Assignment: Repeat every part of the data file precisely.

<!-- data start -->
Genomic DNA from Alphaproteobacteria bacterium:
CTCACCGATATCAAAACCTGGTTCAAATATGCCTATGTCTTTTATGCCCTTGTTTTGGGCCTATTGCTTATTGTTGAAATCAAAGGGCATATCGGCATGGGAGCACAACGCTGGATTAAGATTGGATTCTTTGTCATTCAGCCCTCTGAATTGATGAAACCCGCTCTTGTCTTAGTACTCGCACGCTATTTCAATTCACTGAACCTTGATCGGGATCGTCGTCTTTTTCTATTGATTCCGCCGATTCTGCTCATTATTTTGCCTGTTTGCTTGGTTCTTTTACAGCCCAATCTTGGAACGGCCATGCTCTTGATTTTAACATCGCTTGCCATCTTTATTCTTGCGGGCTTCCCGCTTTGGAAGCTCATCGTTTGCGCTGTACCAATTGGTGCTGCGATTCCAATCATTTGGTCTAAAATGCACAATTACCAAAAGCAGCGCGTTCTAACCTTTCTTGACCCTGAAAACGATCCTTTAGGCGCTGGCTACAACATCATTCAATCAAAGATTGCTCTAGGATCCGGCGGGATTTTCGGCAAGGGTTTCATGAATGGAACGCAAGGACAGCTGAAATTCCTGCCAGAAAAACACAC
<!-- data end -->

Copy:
Genomic DNA from Alphaproteobacteria bacterium:
CTCACCGATATCAAAACCTGGTTCAAATATGCCTATGTCTTTTATGCCCTTGTTTTGGGCCTATTGCTTATTGTTGAAATCAAAGGGCATATCGGCATGGGAGCACAACGCTGGATTAAGATTGGATTCTTTGTCATTCAGCCCTCTGAATTGATGAAACCCGCTCTTGTCTTAGTACTCGCACGCTATTTCAATTCACTGAACCTTGATCGGGATCGTCGTCTTTTTCTATTGATTCCGCCGATTCTGCTCATTATTTTGCCTGTTTGCTTGGTTCTTTTACAGCCCAATCTTGGAACGGCCATGCTCTTGATTTTAACATCGCTTGCCATCTTTATTCTTGCGGGCTTCCCGCTTTGGAAGCTCATCGTTTGCGCTGTACCAATTGGTGCTGCGATTCCAATCATTTGGTCTAAAATGCACAATTACCAAAAGCAGCGCGTTCTAACCTTTCTTGACCCTGAAAACGATCCTTTAGGCGCTGGCTACAACATCATTCAATCAAAGATTGCTCTAGGATCCGGCGGGATTTTCGGCAAGGGTTTCATGAATGGAACGCAAGGACAGCTGAAATTCCTGCCAGAAAAACACAC